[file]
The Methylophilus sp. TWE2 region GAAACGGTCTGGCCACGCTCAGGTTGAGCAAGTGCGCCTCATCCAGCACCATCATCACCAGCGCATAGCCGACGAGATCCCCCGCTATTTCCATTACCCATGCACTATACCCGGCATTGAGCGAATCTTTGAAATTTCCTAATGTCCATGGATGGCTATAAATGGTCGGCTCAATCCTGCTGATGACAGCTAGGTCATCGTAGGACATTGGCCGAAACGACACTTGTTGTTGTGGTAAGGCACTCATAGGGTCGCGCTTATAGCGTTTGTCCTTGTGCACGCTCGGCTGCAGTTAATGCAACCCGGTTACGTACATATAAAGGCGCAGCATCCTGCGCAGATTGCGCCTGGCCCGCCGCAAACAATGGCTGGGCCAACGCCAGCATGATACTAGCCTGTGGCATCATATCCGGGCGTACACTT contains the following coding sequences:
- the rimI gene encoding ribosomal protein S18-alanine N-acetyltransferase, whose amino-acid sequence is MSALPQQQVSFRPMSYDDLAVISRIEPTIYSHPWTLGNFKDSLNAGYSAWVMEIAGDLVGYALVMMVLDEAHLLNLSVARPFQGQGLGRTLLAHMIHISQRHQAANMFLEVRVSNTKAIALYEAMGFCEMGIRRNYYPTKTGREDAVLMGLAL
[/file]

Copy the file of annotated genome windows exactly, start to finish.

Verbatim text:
The Methylophilus sp. TWE2 region GAAACGGTCTGGCCACGCTCAGGTTGAGCAAGTGCGCCTCATCCAGCACCATCATCACCAGCGCATAGCCGACGAGATCCCCCGCTATTTCCATTACCCATGCACTATACCCGGCATTGAGCGAATCTTTGAAATTTCCTAATGTCCATGGATGGCTATAAATGGTCGGCTCAATCCTGCTGATGACAGCTAGGTCATCGTAGGACATTGGCCGAAACGACACTTGTTGTTGTGGTAAGGCACTCATAGGGTCGCGCTTATAGCGTTTGTCCTTGTGCACGCTCGGCTGCAGTTAATGCAACCCGGTTACGTACATATAAAGGCGCAGCATCCTGCGCAGATTGCGCCTGGCCCGCCGCAAACAATGGCTGGGCCAACGCCAGCATGATACTAGCCTGTGGCATCATATCCGGGCGTACACTT contains the following coding sequences:
- the rimI gene encoding ribosomal protein S18-alanine N-acetyltransferase, whose amino-acid sequence is MSALPQQQVSFRPMSYDDLAVISRIEPTIYSHPWTLGNFKDSLNAGYSAWVMEIAGDLVGYALVMMVLDEAHLLNLSVARPFQGQGLGRTLLAHMIHISQRHQAANMFLEVRVSNTKAIALYEAMGFCEMGIRRNYYPTKTGREDAVLMGLAL